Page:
A semi-regular attempt (in other words, as I have time) to explore the interaction between God and the adolescent world, especially the connection between theory and praxis (otherwise known as practical theology). Primary emphasis will be given to the role of the church (and especially the emerging church) in this process.

Thursday, January 27, 2005

Welcome to Theoskaris and Youth

It's been a goal of mine to get a blog started where I can share some of my thoughts (as if anyone really cares, but hey, it allows me the chance to occasionally vent) about lots of things, but primarily dealing with God and youth. Let me share some things that have been running through my mind lately (kind of a "What's been keeping Jim awake at night?" thing).

1. Why do so many folk in the emerging church movement feel the need to sever communication/contact with those in the modern church? Are we afraid that they will contaminate us? Are we unwilling to learn from each other? I admit that there are LOTS of things in the traditional church that I don't believe are true to the Gospel (e.g. hierarchical leadership structures, separation of clergy/laity, etc.), but I also believe that there are many folk in modern churches who are wanting to faithfully serve Christ, but have never been given the opportunity to really understand what the Kingdom of God is all about. If we aren't continuing the conversation with these folk, how will they ever hear, and if they don't hear, can they ever act?

2. Why are we in the emerging movement so enamored with new forms of worship almost to the exclusion of ministry to our world? Don't misunderstand me--I love many of these new (actually really old but rediscovered) forms and believe they are truly helpful in our search for God. And I know there are emerging communities which are doing both worship and praxis faithfully. However, my observation is that many emerging communities seem to focus heavily on worship, and largely neglect praxis. (FYI--by praxis, I mean the practices and actions that we engage in together.) Why is this?

3. It seems to me that there is a significant shift occurring in our world from understanding Christianity (and especially holiness) as an epistemological problem (e.g. how we define these things) to viewing it as an ontological demand (e.g. how will we live into/practice holiness). If this is the case, what are the ramifications for the church?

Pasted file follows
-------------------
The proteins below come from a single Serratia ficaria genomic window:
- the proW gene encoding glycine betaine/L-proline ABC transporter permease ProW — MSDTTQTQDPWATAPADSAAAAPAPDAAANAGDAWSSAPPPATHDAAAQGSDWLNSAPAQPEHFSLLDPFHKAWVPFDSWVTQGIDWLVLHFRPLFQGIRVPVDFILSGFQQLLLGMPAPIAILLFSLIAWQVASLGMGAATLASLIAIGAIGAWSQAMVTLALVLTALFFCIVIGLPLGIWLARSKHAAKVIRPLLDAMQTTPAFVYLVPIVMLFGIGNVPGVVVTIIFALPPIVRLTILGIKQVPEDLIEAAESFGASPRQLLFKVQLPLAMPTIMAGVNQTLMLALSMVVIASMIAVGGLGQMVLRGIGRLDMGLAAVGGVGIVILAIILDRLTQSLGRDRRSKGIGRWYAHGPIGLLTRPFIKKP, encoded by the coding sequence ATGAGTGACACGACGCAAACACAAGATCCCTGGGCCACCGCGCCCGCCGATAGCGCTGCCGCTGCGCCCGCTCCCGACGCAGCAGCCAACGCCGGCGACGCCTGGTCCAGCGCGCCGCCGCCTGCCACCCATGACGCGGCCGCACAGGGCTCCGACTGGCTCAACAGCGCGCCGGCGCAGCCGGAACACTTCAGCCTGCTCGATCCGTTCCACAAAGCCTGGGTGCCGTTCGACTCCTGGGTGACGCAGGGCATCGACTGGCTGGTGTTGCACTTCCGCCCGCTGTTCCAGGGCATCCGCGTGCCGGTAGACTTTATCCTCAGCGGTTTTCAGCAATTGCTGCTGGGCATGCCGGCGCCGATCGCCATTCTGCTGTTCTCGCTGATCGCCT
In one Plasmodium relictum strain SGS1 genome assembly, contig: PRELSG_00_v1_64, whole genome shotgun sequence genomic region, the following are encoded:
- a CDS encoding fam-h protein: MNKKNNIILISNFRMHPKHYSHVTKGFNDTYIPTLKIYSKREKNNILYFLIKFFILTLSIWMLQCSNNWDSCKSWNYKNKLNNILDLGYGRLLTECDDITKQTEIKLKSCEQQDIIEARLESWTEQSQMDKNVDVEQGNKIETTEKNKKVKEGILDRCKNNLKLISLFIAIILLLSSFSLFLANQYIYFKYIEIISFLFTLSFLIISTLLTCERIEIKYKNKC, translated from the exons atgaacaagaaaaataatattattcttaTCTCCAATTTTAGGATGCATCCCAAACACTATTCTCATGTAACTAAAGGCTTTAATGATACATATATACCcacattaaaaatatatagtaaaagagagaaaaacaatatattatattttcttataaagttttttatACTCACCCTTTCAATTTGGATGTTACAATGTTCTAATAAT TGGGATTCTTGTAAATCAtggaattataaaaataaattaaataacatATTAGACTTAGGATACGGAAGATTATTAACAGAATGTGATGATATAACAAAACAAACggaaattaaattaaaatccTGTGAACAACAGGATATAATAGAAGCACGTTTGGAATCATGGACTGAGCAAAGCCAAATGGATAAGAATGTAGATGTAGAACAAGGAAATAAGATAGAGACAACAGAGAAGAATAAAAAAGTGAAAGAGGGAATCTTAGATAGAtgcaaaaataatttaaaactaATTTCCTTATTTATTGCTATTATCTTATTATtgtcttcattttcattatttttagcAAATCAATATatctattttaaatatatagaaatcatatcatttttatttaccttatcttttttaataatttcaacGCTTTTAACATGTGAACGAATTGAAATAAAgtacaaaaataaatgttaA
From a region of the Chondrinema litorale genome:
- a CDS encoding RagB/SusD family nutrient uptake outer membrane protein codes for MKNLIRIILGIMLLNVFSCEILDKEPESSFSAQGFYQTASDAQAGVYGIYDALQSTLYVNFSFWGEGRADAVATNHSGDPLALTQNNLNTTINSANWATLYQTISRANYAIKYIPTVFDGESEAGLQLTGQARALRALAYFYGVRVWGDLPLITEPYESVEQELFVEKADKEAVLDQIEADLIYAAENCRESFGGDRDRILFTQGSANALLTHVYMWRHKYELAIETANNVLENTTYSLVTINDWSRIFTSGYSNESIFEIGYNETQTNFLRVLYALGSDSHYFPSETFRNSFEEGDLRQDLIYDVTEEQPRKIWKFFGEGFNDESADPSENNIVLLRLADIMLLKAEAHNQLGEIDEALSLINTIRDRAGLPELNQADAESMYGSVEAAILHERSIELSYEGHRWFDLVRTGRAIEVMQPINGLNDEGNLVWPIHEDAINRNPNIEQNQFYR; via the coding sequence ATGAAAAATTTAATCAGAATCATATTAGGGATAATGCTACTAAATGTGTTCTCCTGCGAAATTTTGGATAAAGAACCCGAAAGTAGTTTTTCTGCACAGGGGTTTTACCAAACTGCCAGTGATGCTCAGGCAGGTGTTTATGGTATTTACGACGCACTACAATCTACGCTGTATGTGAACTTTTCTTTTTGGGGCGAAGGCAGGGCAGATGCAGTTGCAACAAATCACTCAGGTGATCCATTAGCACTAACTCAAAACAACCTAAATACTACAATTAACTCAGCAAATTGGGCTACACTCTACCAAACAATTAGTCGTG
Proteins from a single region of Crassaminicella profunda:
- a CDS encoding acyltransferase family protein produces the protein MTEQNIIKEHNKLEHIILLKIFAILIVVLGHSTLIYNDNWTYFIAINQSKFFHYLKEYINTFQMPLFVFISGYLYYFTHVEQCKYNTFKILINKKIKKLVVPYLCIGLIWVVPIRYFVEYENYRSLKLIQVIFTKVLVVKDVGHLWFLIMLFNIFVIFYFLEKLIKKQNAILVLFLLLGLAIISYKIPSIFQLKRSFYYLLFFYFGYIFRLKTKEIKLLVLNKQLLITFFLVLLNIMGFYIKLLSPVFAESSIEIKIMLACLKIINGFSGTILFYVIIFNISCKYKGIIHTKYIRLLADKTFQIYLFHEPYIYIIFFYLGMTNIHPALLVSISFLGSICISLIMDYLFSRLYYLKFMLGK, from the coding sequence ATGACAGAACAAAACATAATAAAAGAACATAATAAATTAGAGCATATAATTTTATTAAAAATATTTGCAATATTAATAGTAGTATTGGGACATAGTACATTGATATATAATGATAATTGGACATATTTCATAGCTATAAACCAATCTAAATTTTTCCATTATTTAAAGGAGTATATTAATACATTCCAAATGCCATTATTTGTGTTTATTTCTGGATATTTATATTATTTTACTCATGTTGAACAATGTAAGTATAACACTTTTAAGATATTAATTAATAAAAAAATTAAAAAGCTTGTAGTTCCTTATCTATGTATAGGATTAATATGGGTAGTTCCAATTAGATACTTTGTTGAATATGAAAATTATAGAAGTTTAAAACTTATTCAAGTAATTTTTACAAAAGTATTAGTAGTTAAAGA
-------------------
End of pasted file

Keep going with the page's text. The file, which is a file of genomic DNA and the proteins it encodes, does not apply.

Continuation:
4. Why is there such a disconnect between what we say we believe and what we do? Recent research from the National Study of Youth and Religion as well as my own research with students in my denomination shows that students often recognize orthodox beliefs, and many of them actually agree with those beliefs. However, those beliefs don't affect their lives in any substantial way. Why is this?

My hope is to begin to discuss each of these in turn over the next several weeks. Your comments as always are welcome.


Anonymous Anonymous said...

Hey Jim,
Looks good! Don't have time to comment right this moment, but just wanted to be the first to post! (Maybe it will be worth something to be your #1 blogger when you're rich and famous!).
#1, #2 & #4 hit home and I pretty much agree. Don't completely grasp your thoguhts on #3.
I'm especially right with you on #2 as a worship leader AND youth pastor (well, was YP for 15 years till this past summer). So many are making corporate worship the end-all of follwoing Jesus. I better quit - like I said, no time right now. I'll keep tabs and catch up with you later ...
Tom Duncan

2:45 PM

Blogger Scott said...

Nuts! I missed being the first one to post!

I cannot agree with you more on #1 above. In fact it seems as if there is so much anger in the Emergent church movement that it's detremental to the movement. It's as if denomination is a curse word and that if you are not independent then you are ignorant to what God wants and desires of your life. There are some limitations to the denominations, but there are some advantages of Gospel advancement too. What I think some, not all, involved in this movement have done is use the modern thought as a scapegoat or excuse for anarchy and chaos where we can justify anything since all things are being challenged and discounted.

I responded to #3 but then thought you better open that can a little wider before I step into it so I erased it. I don't want to look any slower than I really am.

#2 Growing up we(I) came through an time that we made relics holy (the alter, prayer room, the picture of Jesus, Miss Martha's donated offering plates etc)and then as the seeker-friendly churches came about we removed them all. It seems to me that this aspect of the emergent church is just a reaction or a swing of the pendulum back the other direction and my guess would be that we will swing back again. Much of this movement is based upon experience, which by the way is not much different from Luther's day. I don't know for certain if we've actually stepped into a new day and age but instead stepped back into an old one. This is not bad mind you as we can see through history what came from this, but this new movement may simply be an old one reshaped.

#4 Why is this problem often so evident in my own life?


Scott Williams

3:33 PM


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